Earl Sanders doesn’t want his nephew to be thought of as a statistic, because to those who loved him, he is so much more.
He was the neighborhood’s best basketball player. A Butler High School senior preparing to join the Air Force. The kind of brother who would lose a card game on purpose so his baby sister could win a $5 bet.
But the reality is Datravious Hoskins, 18, on Tuesday became one more young person killed by another teenager over something senseless.
During an argument about a PlayStation 3, police say 15-year-old Zemartae Davis pulled out a knife and stabbed Hoskins in the chest. Hoskins fell to the gravel street in broad daylight less than half a block from his Neptune Drive home.
“Every day there’s more young kids in jail, more young kids in the grave,” Sanders said. “We’ve got to come together and take care of each other and stop this. Nothing hurts me worse than the fact (Hoskins) was ready to make something of his life. Why would somebody take something like that from him?”
On Wednesday, Hoskins’ family gathered at the one-story home he shared with his grandfather, sister and grandmother, Ida Sanders Chenault. It’s the place where almost 20 people come every Sunday to eat Chenault’s baked ham, collard greens, macaroni and cheese, and pineapple cake.
Chenault said she’ll miss seeing Hoskins in her den playing video games and helping her in the kitchen. She was looking forward to him joining the Air Force, which he was inspired to do to be like his closest cousin, Kevin Sanders Jr.
“They took his innocent life outside his body for no reason,” Chenault said. “I just can’t understand it. I want (Davis) to be put in jail for the rest of his life. A life for a life.”
Close friend William Lindsey, 17, said Hoskins – who family and friends called Bubba – was known for being a comedian, a lover. He liked to stay up late making music with friends and playing video games in his grandmother’s den.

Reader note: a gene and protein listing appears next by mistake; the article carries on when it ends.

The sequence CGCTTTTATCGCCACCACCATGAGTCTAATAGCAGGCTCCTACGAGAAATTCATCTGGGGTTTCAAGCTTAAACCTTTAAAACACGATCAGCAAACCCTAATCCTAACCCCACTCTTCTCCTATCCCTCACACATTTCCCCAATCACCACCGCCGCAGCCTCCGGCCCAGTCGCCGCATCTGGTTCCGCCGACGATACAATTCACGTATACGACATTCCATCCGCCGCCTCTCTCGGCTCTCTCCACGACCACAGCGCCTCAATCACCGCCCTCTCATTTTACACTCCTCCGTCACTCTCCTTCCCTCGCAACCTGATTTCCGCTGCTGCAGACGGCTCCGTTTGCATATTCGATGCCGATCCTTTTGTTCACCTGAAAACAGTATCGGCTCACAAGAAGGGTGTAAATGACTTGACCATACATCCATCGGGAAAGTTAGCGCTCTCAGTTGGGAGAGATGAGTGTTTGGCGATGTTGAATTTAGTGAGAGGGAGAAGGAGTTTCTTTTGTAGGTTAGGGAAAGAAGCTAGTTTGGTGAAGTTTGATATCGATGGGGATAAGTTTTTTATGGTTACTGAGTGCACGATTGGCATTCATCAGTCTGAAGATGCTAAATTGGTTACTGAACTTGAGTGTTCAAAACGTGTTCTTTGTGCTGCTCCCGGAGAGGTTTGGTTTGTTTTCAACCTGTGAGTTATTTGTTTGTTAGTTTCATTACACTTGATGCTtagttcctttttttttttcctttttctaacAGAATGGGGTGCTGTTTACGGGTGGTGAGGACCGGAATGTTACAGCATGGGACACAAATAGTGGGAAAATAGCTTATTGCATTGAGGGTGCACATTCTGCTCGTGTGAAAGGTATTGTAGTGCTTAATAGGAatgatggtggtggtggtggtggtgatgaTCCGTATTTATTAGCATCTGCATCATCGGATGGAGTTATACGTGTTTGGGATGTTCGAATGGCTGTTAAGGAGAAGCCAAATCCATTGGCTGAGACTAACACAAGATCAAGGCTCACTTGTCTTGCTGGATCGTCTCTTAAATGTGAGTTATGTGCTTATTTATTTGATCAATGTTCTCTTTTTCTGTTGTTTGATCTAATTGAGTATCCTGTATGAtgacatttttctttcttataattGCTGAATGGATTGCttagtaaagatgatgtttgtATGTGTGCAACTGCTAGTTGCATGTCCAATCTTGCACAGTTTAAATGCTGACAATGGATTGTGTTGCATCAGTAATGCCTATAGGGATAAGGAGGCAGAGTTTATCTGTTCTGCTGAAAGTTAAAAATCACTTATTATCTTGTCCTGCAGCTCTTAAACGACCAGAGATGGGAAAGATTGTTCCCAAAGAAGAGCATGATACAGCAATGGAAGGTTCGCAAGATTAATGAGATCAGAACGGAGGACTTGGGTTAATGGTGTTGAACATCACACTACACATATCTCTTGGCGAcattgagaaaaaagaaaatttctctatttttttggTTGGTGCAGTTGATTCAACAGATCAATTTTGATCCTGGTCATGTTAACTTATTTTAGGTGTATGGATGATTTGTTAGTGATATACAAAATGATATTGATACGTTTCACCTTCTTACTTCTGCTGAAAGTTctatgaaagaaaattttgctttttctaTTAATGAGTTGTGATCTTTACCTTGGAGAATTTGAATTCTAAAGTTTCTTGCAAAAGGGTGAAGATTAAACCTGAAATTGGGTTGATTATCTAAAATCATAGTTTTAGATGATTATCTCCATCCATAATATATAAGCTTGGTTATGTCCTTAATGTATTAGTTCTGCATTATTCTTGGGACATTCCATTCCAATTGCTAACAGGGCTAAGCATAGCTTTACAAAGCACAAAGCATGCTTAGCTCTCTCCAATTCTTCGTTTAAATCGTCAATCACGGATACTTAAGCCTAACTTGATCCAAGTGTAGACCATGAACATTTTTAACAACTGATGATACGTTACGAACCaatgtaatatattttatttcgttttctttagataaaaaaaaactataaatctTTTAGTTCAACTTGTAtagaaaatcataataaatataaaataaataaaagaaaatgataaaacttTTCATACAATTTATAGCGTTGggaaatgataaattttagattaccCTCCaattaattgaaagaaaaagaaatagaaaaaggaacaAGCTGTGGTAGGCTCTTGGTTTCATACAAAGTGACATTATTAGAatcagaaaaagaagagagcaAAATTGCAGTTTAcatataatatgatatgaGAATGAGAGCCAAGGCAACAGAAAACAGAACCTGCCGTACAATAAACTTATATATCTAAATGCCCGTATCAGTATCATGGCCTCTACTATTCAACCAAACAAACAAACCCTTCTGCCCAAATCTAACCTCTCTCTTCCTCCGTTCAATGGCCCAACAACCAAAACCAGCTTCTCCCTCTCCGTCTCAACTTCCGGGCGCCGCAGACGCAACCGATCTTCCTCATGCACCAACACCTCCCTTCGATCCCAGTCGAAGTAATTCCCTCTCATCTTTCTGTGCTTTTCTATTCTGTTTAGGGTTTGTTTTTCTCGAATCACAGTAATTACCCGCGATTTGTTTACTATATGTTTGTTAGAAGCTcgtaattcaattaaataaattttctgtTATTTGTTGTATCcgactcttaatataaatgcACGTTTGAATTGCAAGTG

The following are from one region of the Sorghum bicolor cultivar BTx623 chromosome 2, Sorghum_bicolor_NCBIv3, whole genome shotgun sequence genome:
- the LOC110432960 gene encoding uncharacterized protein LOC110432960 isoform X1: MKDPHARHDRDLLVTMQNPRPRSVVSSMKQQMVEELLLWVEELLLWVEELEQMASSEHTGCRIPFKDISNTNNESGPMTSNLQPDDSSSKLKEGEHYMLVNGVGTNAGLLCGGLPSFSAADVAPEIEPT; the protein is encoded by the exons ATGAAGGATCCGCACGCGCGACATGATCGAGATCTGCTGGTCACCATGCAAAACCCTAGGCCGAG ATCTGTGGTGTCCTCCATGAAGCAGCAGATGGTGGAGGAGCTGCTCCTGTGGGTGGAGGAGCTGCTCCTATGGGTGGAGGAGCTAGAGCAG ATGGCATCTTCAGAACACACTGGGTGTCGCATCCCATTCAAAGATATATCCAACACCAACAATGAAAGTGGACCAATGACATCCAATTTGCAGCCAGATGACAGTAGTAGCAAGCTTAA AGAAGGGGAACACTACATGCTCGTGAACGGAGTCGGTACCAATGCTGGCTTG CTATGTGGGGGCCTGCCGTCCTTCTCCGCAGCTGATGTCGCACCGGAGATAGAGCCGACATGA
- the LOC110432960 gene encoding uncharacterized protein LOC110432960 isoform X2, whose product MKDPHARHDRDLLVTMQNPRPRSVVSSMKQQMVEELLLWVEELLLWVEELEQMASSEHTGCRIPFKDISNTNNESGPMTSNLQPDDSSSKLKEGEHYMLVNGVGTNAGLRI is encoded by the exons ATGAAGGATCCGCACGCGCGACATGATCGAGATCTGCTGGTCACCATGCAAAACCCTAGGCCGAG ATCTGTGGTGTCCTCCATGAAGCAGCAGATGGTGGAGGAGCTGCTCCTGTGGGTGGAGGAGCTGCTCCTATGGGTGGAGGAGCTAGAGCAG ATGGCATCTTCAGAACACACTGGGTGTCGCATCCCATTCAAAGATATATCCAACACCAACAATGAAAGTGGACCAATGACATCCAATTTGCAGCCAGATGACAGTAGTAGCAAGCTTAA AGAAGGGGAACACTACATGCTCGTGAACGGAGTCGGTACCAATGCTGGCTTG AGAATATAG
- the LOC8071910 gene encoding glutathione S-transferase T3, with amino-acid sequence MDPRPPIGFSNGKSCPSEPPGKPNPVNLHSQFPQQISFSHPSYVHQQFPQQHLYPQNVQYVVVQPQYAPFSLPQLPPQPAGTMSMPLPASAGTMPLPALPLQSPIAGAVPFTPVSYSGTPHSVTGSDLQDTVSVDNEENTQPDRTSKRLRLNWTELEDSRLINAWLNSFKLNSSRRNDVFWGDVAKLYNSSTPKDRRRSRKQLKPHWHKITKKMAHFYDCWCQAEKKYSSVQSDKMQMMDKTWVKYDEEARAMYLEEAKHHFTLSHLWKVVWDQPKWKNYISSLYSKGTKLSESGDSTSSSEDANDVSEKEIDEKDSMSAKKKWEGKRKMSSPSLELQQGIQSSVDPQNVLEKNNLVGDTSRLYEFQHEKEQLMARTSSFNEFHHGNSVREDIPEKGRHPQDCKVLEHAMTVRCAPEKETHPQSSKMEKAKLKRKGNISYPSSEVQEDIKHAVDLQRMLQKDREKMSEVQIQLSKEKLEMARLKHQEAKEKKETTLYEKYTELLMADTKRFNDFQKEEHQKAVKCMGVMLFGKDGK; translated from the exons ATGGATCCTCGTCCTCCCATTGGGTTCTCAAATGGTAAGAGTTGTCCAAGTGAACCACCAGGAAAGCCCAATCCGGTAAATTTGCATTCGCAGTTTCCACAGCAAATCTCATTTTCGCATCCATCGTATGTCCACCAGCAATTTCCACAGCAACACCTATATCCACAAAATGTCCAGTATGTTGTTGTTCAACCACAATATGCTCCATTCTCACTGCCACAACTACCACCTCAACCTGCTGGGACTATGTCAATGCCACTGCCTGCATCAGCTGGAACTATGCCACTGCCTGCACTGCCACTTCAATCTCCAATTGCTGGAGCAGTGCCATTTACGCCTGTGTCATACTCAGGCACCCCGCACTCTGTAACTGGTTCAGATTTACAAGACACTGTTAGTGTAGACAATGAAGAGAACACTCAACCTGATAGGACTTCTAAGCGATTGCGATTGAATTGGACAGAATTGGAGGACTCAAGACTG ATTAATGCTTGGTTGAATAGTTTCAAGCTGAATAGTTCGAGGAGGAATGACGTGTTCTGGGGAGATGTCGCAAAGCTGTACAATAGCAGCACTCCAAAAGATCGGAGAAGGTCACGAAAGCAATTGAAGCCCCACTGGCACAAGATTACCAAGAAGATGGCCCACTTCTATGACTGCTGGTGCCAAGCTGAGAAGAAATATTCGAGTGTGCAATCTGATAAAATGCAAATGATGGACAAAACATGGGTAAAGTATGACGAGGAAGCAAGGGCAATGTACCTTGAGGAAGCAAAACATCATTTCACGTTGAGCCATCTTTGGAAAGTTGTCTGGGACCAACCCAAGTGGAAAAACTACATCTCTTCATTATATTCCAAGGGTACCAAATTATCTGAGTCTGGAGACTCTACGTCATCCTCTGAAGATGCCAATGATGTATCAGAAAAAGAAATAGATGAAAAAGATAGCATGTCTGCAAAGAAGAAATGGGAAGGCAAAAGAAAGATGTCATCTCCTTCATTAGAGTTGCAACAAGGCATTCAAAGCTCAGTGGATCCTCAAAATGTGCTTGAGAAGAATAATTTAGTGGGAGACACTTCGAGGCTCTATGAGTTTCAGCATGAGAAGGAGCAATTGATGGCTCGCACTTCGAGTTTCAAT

“I was never good at basketball but loved to play and he helped me all the time,” Lindsey said. “It’s the kind of thing when we played and picked teams and no one picked me, he’d always be ‘William, come on,’”
While Hoskins’ family was trying to grasp their loss, Davis’ family was doing the same. Davis was charged as an adult with murder and will be detained at the Regional Youth Detention Center, according to the Richmond County Sheriff’s Office.
His uncle, Dumetrius Stringer, said Wednesday his nephew was a socially active boy who loved sports and family. He didn’t know him to be violent.
“It’s a lost situation,” Stringer said. “One kid is gone the other is locked up.”
Stringer said the boys grew up together, and he considered them to be family friends. Most recently they lived about a block away from each other on Neptune Drive. Friends and family of Hoskins, however, said they weren’t very familiar with Davis and didn’t see the teens together often.
While investigators look for answers, Sanders said the neighborhood is beginning to take action of its own. He said some neighbors discussed organizing a neighborhood watch group to scout for danger and create a more watchful presence.
“There’s going to be nothing for nobody in these neighborhoods if this keeps up,” Sanders said. “This is not just our loss. It’s the community’s loss.”